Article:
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History Of Drug Use U.S. (Page 4 of 5)
The 1960s: Hallucinogens
Amphetamines were not the only chemicals being channeled from the laboratory to the streets.
In 1938, Drs. Albert Hofmann and W. A. Stoll of Sandoz Laboratories in Basel, Switzerland, discovered the ergot derivative d-lysergic acid diethylamide. Since this was the twenty-fifth lysergic compound the scientists had discovered, they called the substance LSD-25.
When initial testing on animals showed no interesting properties of the drug, the substance was put away for the next five years.
In 1943, Dr. Hofmann took the first acid trip. On April 16, 1943, Dr. Albert Hofmann ... was working in his lab at Sandoz... was working with the derivatives of ergot, a fungus that grows on grains. Sandoz had successfully marketed ergot derivative for use in obstetrics and in treating migraine headaches. Midway through Friday afternoon Hofmann decided to go home. He felt restless and dizzy.
At home, I lay down and immediately fell into a peculiar state similar to a drunkenness, characterized by an exaggerated imagination. With my eyes closed, fantastic pictures of extraordinary plasticity and intensive color seemed to surge towards me. After about two hours this condition disappeared....
Hofmann went back to the lab the next week and took what he thought was a very small amount of his new chemical.
He began taking notes: mild dizziness ... inability to concentrate ... uncontrollable laughter. Because of the war there were no cars, so Hofmann got on his bicycle to ride the four miles home, probably the last time anybody has tried to ride a bicycle four miles on LSD.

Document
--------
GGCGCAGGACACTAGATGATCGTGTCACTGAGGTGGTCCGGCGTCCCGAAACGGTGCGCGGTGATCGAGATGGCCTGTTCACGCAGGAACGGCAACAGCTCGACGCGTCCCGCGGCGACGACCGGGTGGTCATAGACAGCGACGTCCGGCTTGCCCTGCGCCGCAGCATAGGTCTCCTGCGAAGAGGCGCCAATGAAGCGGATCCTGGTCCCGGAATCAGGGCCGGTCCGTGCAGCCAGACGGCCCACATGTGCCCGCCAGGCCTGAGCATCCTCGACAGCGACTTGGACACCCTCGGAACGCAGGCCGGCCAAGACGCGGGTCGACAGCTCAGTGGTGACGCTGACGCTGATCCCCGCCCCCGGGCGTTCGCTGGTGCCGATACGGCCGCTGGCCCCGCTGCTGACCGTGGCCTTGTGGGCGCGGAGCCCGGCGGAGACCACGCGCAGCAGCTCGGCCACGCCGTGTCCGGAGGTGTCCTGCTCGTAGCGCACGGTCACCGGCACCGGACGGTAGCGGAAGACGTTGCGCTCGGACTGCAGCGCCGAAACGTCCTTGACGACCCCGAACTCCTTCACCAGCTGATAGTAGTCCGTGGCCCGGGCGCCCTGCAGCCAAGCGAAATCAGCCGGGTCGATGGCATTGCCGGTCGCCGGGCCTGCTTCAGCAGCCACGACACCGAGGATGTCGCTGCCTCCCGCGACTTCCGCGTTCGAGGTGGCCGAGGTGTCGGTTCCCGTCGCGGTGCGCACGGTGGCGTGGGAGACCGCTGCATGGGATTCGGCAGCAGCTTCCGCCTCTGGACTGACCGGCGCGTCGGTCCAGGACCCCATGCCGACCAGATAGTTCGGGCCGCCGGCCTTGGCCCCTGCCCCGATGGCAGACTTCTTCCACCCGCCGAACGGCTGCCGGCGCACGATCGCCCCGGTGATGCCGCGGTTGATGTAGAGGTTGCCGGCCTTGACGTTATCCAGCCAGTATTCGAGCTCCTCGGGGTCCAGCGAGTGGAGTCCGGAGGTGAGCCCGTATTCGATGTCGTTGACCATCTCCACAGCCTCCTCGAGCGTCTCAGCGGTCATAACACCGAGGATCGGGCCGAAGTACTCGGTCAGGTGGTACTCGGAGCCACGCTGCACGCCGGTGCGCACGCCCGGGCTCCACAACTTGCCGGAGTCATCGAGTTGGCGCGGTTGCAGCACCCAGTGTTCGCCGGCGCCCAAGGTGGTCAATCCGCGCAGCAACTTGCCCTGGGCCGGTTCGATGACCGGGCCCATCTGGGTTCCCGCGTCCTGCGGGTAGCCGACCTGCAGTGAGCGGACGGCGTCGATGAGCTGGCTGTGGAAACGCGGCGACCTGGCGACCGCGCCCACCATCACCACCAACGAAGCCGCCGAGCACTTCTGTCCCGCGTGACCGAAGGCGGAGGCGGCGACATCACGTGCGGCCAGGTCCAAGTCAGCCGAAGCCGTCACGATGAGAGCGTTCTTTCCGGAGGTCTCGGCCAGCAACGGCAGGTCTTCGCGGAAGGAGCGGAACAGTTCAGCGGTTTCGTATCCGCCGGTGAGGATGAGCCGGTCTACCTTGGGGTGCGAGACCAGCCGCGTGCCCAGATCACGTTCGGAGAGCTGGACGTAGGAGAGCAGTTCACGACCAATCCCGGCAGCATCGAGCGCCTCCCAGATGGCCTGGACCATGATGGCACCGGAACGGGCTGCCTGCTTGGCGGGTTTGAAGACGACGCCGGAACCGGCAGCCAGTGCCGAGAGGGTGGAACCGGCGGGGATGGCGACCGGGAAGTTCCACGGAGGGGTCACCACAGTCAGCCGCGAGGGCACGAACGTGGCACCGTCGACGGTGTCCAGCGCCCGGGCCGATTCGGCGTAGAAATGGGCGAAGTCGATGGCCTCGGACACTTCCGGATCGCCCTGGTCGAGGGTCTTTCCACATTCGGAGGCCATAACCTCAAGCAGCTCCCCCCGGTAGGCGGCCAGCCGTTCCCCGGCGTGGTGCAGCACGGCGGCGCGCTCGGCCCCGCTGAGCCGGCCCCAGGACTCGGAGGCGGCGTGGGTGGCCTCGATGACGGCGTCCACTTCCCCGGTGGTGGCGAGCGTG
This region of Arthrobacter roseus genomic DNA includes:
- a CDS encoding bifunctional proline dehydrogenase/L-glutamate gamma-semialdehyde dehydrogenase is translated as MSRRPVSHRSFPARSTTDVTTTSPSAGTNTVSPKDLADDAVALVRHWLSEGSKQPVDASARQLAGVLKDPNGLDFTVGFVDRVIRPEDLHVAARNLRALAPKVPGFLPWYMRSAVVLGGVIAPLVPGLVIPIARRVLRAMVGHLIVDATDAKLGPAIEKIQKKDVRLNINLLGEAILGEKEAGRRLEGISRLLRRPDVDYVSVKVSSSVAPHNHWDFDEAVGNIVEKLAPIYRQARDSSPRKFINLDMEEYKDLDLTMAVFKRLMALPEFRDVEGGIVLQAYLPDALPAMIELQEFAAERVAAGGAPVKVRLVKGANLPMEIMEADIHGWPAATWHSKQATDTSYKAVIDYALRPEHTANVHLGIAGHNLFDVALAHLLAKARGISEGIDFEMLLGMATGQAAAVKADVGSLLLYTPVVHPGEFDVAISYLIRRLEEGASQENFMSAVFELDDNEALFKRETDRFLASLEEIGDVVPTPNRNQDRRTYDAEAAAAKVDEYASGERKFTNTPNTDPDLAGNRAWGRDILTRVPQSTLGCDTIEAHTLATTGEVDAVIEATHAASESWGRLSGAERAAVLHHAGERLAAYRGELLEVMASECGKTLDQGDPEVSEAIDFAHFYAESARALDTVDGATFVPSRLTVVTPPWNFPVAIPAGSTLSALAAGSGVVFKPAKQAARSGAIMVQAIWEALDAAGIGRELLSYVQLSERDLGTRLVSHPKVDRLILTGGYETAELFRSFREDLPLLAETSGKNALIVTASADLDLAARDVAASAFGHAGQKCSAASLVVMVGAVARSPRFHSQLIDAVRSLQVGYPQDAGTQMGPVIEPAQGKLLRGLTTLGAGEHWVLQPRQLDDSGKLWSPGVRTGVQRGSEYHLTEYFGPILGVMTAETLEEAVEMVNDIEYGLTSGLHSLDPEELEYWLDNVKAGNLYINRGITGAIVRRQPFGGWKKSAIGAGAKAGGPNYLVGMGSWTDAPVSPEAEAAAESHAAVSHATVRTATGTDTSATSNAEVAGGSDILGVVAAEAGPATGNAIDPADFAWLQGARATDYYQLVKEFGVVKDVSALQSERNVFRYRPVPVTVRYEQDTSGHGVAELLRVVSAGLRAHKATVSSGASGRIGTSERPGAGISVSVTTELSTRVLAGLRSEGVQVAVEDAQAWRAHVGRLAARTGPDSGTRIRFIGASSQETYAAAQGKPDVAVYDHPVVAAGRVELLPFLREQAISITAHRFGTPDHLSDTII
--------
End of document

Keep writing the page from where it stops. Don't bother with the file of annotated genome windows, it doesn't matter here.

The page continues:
My field vision swayed before me and was distorted like the reflections in an amusement park mirror. The faces of those around me appeared as grotesque, colored masks; marked motor unrest.'
He also had a clear recognition of my condition, in which state I shouted half insanely or babbled incoherent words. Sounds were transposed into visual sensations so that from each tone or noise a comparable colored picture was evoked, changing in form and color kaleidoscopically.
That was the second acid trip. Sandoz sent the new drug off to the University of Zurich, and Hofmann's associate, W. A. Stoll, wrote up the results of the testing. LSD was not toxic and was not addicting, but an extremely small dosage had profound results.
Most drugs are measured in milligrams, or thousandths of a gram; LSD was measured in micrograms, or millionths of a gram. Five grains, an aspirin-sized tablet, could produce effects in 3,000 people.
The United States Army began to stockpile LSD. Therapists around the world began to use it with patients. it allowed, they said, repressed memories to come forth, and the material that came up could be better understood because it took the form of visual symbols.
Yet, with all the imagery, the patient kept a state of awareness, and retained his insights after the experience. Originally, LSD was called a hallucinogen, that is, an agent that causes hallucination.
But the LSD ingester was not quite like, for example, an alcoholic with delirium tremens, who sees snakes and green elephants. The alcoholic thinks the snakes and green elephants are real; the LSD subject does not ordinarily accept them as real. He remains aware that what he is experiencing is a drug-induced phenomenon. So LSD was not a hallucinogen.
Dr. Humphrey Osmond, one of the first psychiatrists to use the drug, called it psychedelic, mind-manifesting or mind-expanding... and he hoped LSD would be an aid to curing schizophrenia in his Saskatchewan hospital (Smith, 1975).
During the next two decades, LSD-25 was tested as a possible cure or treatment aide for a variety of medical conditions.
The Maryland Psychiatric Research center, among other facilities, had success in using the drug for treating chronic alcoholics. The Cook County Hospital in Chicago and Sinai Hospital in Baltimore reported good results when using LSD to treat pain in terminal cancer patients (Smith, 1975).
In 1950, Drs. Anthony K. Busch and Warren C. Johnson published the first report on the use of LSD in psychotherapy treatment. The doctors, after using the drug on 21 hospitalized psychotic patients, offered the conclusion that LSD-25 was a promising means of dealing with chronically-withdrawn patients, and that it might serve as a method for shortening the duration of psychotherapy treatment in general.